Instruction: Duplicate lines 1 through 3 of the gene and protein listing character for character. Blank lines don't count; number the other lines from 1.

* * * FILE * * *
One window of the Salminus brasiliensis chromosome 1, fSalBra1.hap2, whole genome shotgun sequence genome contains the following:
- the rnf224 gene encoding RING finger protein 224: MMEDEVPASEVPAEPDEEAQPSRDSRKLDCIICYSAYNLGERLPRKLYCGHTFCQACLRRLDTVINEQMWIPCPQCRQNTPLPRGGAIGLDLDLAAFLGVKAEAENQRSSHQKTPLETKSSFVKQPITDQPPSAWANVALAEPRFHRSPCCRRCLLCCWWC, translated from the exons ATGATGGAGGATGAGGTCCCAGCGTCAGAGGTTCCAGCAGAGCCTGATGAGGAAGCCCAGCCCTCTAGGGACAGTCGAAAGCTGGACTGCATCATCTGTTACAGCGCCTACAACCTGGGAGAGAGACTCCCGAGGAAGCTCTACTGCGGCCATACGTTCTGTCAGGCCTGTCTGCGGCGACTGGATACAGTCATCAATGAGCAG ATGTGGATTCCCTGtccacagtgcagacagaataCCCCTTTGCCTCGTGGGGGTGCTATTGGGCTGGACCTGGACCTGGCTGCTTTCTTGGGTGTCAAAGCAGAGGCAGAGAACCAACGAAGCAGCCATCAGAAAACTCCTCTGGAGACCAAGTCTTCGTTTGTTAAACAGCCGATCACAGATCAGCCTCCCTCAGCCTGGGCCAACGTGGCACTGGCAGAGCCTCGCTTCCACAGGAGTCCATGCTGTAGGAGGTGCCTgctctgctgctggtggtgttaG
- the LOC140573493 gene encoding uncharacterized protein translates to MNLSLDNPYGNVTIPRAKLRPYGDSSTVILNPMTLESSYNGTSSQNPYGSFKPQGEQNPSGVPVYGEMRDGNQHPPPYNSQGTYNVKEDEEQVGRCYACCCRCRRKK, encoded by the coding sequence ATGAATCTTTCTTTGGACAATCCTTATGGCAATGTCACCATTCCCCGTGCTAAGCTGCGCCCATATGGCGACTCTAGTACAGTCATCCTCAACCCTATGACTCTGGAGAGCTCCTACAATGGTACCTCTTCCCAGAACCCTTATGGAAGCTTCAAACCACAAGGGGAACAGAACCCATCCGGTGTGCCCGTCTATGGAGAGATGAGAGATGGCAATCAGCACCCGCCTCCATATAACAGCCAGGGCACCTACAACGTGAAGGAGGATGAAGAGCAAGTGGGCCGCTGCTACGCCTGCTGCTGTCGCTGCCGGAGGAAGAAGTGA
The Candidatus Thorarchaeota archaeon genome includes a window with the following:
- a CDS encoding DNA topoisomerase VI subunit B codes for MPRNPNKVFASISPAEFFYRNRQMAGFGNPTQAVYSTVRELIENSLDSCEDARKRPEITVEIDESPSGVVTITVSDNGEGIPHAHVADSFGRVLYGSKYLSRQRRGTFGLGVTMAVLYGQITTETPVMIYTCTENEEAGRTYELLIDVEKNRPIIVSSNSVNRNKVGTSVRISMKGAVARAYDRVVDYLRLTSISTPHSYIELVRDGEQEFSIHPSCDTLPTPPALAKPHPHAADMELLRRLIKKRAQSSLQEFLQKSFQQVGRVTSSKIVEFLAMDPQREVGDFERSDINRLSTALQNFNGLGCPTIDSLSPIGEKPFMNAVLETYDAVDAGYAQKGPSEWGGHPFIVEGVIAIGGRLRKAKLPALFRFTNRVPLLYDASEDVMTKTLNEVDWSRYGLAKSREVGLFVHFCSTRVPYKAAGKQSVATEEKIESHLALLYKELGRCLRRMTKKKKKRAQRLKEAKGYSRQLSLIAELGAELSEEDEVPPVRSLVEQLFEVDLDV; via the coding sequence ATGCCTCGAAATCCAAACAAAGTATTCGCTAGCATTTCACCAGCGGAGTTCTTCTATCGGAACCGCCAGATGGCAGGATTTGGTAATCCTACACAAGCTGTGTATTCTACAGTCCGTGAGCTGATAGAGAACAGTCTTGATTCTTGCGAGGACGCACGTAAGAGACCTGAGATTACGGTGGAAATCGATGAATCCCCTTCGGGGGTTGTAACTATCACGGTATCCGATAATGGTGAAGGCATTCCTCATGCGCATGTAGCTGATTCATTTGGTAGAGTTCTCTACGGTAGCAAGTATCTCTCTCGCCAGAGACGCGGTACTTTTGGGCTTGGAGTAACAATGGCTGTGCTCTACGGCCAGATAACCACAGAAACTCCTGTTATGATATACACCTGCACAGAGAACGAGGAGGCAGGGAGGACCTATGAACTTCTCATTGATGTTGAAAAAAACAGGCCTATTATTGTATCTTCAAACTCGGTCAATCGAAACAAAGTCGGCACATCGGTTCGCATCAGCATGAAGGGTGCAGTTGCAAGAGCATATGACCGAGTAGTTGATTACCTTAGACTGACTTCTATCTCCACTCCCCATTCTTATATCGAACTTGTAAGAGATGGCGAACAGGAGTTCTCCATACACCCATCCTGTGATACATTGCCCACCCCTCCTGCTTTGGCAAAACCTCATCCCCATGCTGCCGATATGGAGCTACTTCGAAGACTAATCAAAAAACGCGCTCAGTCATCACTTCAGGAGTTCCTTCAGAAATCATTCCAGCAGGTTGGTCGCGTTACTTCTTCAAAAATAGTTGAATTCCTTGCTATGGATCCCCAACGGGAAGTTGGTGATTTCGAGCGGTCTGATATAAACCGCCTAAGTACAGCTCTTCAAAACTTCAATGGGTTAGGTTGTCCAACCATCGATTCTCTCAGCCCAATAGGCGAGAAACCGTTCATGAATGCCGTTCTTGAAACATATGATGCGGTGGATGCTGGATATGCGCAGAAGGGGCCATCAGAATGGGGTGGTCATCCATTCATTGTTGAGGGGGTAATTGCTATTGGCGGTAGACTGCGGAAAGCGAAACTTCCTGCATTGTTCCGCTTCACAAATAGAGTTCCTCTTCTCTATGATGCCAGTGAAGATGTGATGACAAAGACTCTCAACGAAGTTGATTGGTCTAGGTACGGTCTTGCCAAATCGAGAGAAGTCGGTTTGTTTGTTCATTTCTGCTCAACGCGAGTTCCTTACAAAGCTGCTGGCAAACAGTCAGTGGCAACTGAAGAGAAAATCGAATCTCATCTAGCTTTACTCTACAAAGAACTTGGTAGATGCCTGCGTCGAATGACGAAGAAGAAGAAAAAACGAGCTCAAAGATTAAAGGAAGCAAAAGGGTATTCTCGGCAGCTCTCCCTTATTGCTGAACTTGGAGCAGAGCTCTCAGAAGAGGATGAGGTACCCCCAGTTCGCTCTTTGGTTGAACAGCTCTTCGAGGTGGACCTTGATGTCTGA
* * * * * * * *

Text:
One window of the Salminus brasiliensis chromosome 1, fSalBra1.hap2, whole genome shotgun sequence genome contains the following:
- the rnf224 gene encoding RING finger protein 224: MMEDEVPASEVPAEPDEEAQPSRDSRKLDCIICYSAYNLGERLPRKLYCGHTFCQACLRRLDTVINEQMWIPCPQCRQNTPLPRGGAIGLDLDLAAFLGVKAEAENQRSSHQKTPLETKSSFVKQPITDQPPSAWANVALAEPRFHRSPCCRRCLLCCWWC, translated from the exons ATGATGGAGGATGAGGTCCCAGCGTCAGAGGTTCCAGCAGAGCCTGATGAGGAAGCCCAGCCCTCTAGGGACAGTCGAAAGCTGGACTGCATCATCTGTTACAGCGCCTACAACCTGGGAGAGAGACTCCCGAGGAAGCTCTACTGCGGCCATACGTTCTGTCAGGCCTGTCTGCGGCGACTGGATACAGTCATCAATGAGCAG ATGTGGATTCCCTGtccacagtgcagacagaataCCCCTTTGCCTCGTGGGGGTGCTATTGGGCTGGACCTGGACCTGGCTGCTTTCTTGGGTGTCAAAGCAGAGGCAGAGAACCAACGAAGCAGCCATCAGAAAACTCCTCTGGAGACCAAGTCTTCGTTTGTTAAACAGCCGATCACAGATCAGCCTCCCTCAGCCTGGGCCAACGTGGCACTGGCAGAGCCTCGCTTCCACAGGAGTCCATGCTGTAGGAGGTGCCTgctctgctgctggtggtgttaG
- the LOC140573493 gene encoding uncharacterized protein translates to MNLSLDNPYGNVTIPRAKLRPYGDSSTVILNPMTLESSYNGTSSQNPYGSFKPQGEQNPSGVPVYGEMRDGNQHPPPYNSQGTYNVKEDEEQVGRCYACCCRCRRKK, encoded by the coding sequence ATGAATCTTTCTTTGGACAATCCTTATGGCAATGTCACCATTCCCCGTGCTAAGCTGCGCCCATATGGCGACTCTAGTACAGTCATCCTCAACCCTATGACTCTGGAGAGCTCCTACAATGGTACCTCTTCCCAGAACCCTTATGGAAGCTTCAAACCACAAGGGGAACAGAACCCATCCGGTGTGCCCGTCTATGGAGAGATGAGAGATGGCAATCAGCACCCGCCTCCATATAACAGCCAGGGCACCTACAACGTGAAGGAGGATGAAGAGCAAGTGGGCCGCTGCTACGCCTGCTGCTGTCGCTGCCGGAGGAAGAAGTGA